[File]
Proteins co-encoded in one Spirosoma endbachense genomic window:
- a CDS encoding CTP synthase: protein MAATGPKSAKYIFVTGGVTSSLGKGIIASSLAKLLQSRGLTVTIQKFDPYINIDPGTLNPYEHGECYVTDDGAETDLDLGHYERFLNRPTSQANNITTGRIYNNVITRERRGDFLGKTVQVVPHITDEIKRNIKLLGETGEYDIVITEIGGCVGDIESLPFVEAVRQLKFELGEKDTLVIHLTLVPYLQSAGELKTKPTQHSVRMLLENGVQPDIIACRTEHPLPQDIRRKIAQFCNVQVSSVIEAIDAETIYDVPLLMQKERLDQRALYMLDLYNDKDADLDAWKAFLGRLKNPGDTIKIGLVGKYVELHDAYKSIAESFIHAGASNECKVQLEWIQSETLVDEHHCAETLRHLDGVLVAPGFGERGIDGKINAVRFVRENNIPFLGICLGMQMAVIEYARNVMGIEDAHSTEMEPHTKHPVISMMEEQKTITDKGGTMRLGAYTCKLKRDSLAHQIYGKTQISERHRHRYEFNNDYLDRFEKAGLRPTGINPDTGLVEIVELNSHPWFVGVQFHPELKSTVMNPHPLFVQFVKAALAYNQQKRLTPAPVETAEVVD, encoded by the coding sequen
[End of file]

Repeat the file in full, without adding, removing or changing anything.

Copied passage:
Proteins co-encoded in one Spirosoma endbachense genomic window:
- a CDS encoding CTP synthase: protein MAATGPKSAKYIFVTGGVTSSLGKGIIASSLAKLLQSRGLTVTIQKFDPYINIDPGTLNPYEHGECYVTDDGAETDLDLGHYERFLNRPTSQANNITTGRIYNNVITRERRGDFLGKTVQVVPHITDEIKRNIKLLGETGEYDIVITEIGGCVGDIESLPFVEAVRQLKFELGEKDTLVIHLTLVPYLQSAGELKTKPTQHSVRMLLENGVQPDIIACRTEHPLPQDIRRKIAQFCNVQVSSVIEAIDAETIYDVPLLMQKERLDQRALYMLDLYNDKDADLDAWKAFLGRLKNPGDTIKIGLVGKYVELHDAYKSIAESFIHAGASNECKVQLEWIQSETLVDEHHCAETLRHLDGVLVAPGFGERGIDGKINAVRFVRENNIPFLGICLGMQMAVIEYARNVMGIEDAHSTEMEPHTKHPVISMMEEQKTITDKGGTMRLGAYTCKLKRDSLAHQIYGKTQISERHRHRYEFNNDYLDRFEKAGLRPTGINPDTGLVEIVELNSHPWFVGVQFHPELKSTVMNPHPLFVQFVKAALAYNQQKRLTPAPVETAEVVD, encoded by the coding sequen